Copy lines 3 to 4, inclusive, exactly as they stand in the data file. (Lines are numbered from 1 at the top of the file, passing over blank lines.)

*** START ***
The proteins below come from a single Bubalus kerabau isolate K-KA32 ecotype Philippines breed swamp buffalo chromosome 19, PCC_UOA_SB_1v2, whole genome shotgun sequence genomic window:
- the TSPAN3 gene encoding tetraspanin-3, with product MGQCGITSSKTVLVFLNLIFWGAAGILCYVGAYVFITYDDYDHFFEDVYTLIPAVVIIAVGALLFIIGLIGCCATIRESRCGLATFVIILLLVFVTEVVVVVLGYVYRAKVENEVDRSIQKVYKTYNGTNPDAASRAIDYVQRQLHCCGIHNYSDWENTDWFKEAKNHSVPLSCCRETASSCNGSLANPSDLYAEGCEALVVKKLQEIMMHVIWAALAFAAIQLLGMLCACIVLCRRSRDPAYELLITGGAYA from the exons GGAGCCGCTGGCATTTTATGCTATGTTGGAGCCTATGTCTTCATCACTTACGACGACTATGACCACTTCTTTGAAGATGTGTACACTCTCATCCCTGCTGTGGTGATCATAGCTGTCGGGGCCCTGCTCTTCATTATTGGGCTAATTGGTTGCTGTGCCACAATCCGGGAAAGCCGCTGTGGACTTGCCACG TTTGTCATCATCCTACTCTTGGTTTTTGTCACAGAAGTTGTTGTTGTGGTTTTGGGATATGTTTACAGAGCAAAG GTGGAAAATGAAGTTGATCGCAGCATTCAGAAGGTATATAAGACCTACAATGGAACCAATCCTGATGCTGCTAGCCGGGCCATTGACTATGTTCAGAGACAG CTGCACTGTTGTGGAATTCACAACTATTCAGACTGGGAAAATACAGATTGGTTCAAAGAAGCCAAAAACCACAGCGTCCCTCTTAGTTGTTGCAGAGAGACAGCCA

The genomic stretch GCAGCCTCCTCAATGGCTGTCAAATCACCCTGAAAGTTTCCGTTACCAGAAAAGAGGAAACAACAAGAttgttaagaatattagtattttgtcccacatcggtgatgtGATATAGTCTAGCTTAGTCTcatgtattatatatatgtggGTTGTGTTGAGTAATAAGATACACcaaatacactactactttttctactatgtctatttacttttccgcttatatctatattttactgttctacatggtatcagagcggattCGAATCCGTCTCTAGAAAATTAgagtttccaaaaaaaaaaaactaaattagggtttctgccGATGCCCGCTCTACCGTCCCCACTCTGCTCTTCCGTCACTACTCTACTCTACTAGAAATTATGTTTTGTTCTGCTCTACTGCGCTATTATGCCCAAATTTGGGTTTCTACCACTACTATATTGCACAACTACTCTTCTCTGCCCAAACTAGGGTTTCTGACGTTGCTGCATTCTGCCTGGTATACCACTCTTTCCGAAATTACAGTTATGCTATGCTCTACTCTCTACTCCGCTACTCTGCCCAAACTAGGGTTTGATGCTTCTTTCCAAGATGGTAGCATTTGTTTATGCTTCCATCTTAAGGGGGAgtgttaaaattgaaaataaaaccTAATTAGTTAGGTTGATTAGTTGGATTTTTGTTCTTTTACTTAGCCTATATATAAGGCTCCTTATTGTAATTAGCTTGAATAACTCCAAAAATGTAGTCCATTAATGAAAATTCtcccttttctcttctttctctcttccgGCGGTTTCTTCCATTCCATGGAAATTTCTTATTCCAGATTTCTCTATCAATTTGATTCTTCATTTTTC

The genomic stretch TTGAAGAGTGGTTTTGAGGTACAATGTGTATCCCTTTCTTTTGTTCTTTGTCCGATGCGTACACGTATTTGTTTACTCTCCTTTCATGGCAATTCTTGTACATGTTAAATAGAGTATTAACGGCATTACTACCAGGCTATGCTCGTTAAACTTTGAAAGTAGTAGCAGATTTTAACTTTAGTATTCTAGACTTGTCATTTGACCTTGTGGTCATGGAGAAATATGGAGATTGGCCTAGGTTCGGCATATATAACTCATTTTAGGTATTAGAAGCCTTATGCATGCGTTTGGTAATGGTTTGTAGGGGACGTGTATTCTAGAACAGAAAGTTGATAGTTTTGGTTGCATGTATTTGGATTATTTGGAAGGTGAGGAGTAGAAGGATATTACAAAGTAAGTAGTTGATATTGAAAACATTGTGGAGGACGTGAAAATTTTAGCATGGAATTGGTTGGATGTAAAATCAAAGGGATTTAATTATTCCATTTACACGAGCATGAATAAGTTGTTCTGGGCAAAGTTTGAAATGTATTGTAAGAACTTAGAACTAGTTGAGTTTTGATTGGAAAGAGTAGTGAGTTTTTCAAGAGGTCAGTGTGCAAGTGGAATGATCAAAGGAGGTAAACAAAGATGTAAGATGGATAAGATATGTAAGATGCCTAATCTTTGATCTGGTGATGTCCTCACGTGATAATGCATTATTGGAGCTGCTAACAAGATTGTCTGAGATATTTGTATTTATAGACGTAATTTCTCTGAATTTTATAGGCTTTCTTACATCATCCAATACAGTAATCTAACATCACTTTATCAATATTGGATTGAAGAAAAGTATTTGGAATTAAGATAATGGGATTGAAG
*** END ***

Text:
The genomic stretch GCAGCCTCCTCAATGGCTGTCAAATCACCCTGAAAGTTTCCGTTACCAGAAAAGAGGAAACAACAAGAttgttaagaatattagtattttgtcccacatcggtgatgtGATATAGTCTAGCTTAGTCTcatgtattatatatatgtggGTTGTGTTGAGTAATAAGATACACcaaatacactactactttttctactatgtctatttacttttccgcttatatctatattttactgttctacatggtatcagagcggattCGAATCCGTCTCTAGAAAATTAgagtttccaaaaaaaaaaaactaaattagggtttctgccGATGCCCGCTCTACCGTCCCCACTCTGCTCTTCCGTCACTACTCTACTCTACTAGAAATTATGTTTTGTTCTGCTCTACTGCGCTATTATGCCCAAATTTGGGTTTCTACCACTACTATATTGCACAACTACTCTTCTCTGCCCAAACTAGGGTTTCTGACGTTGCTGCATTCTGCCTGGTATACCACTCTTTCCGAAATTACAGTTATGCTATGCTCTACTCTCTACTCCGCTACTCTGCCCAAACTAGGGTTTGATGCTTCTTTCCAAGATGGTAGCATTTGTTTATGCTTCCATCTTAAGGGGGAgtgttaaaattgaaaataaaaccTAATTAGTTAGGTTGATTAGTTGGATTTTTGTTCTTTTACTTAGCCTATATATAAGGCTCCTTATTGTAATTAGCTTGAATAACTCCAAAAATGTAGTCCATTAATGAAAATTCtcccttttctcttctttctctcttccgGCGGTTTCTTCCATTCCATGGAAATTTCTTATTCCAGATTTCTCTATCAATTTGATTCTTCATTTTTC

The genomic stretch TTGAAGAGTGGTTTTGAGGTACAATGTGTATCCCTTTCTTTTGTTCTTTGTCCGATGCGTACACGTATTTGTTTACTCTCCTTTCATGGCAATTCTTGTACATGTTAAATAGAGTATTAACGGCATTACTACCAGGCTATGCTCGTTAAACTTTGAAAGTAGTAGCAGATTTTAACTTTAGTATTCTAGACTTGTCATTTGACCTTGTGGTCATGGAGAAATATGGAGATTGGCCTAGGTTCGGCATATATAACTCATTTTAGGTATTAGAAGCCTTATGCATGCGTTTGGTAATGGTTTGTAGGGGACGTGTATTCTAGAACAGAAAGTTGATAGTTTTGGTTGCATGTATTTGGATTATTTGGAAGGTGAGGAGTAGAAGGATATTACAAAGTAAGTAGTTGATATTGAAAACATTGTGGAGGACGTGAAAATTTTAGCATGGAATTGGTTGGATGTAAAATCAAAGGGATTTAATTATTCCATTTACACGAGCATGAATAAGTTGTTCTGGGCAAAGTTTGAAATGTATTGTAAGAACTTAGAACTAGTTGAGTTTTGATTGGAAAGAGTAGTGAGTTTTTCAAGAGGTCAGTGTGCAAGTGGAATGATCAAAGGAGGTAAACAAAGATGTAAGATGGATAAGATATGTAAGATGCCTAATCTTTGATCTGGTGATGTCCTCACGTGATAATGCATTATTGGAGCTGCTAACAAGATTGTCTGAGATATTTGTATTTATAGACGTAATTTCTCTGAATTTTATAGGCTTTCTTACATCATCCAATACAGTAATCTAACATCACTTTATCAATATTGGATTGAAGAAAAGTATTTGGAATTAAGATAATGGGATTGAAG